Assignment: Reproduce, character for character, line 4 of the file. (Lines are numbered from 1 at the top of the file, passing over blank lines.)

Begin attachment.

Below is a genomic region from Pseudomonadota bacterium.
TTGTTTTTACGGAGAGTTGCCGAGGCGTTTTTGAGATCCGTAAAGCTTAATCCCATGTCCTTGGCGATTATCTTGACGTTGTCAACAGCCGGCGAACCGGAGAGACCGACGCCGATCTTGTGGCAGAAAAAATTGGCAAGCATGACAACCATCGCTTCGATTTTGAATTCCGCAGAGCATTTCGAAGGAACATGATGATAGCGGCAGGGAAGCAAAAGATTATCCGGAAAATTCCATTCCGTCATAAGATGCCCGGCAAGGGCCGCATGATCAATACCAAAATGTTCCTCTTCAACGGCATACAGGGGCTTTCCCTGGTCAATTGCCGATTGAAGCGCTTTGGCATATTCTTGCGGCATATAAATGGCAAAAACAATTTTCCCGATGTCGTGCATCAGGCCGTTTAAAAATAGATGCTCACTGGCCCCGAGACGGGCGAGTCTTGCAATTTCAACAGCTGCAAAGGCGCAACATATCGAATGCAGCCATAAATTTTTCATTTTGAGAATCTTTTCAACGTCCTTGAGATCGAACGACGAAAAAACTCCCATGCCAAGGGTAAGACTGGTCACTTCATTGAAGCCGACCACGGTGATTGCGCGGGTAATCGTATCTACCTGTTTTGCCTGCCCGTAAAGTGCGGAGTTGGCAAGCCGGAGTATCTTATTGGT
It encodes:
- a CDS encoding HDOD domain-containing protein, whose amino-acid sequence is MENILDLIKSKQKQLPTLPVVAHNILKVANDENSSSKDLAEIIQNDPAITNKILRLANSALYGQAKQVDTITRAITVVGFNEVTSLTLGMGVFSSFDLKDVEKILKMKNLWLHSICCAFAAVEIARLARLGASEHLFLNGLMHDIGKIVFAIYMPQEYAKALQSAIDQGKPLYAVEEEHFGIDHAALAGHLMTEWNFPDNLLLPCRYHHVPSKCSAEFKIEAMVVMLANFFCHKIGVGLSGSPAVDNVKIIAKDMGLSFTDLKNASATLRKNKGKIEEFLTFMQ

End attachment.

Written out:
- a CDS encoding HDOD domain-containing protein, whose amino-acid sequence is MENILDLIKSKQKQLPTLPVVAHNILKVANDENSSSKDLAEIIQNDPAITNKILRLANSALYGQAKQVDTITRAITVVGFNEVTSLTLGMGVFSSFDLKDVEKILKMKNLWLHSICCAFAAVEIARLARLGASEHLFLNGLMHDIGKIVFAIYMPQEYAKALQSAIDQGKPLYAVEEEHFGIDHAALAGHLMTEWNFPDNLLLPCRYHHVPSKCSAEFKIEAMVVMLANFFCHKIGVGLSGSPAVDNVKIIAKDMGLSFTDLKNASATLRKNKGKIEEFLTFMQ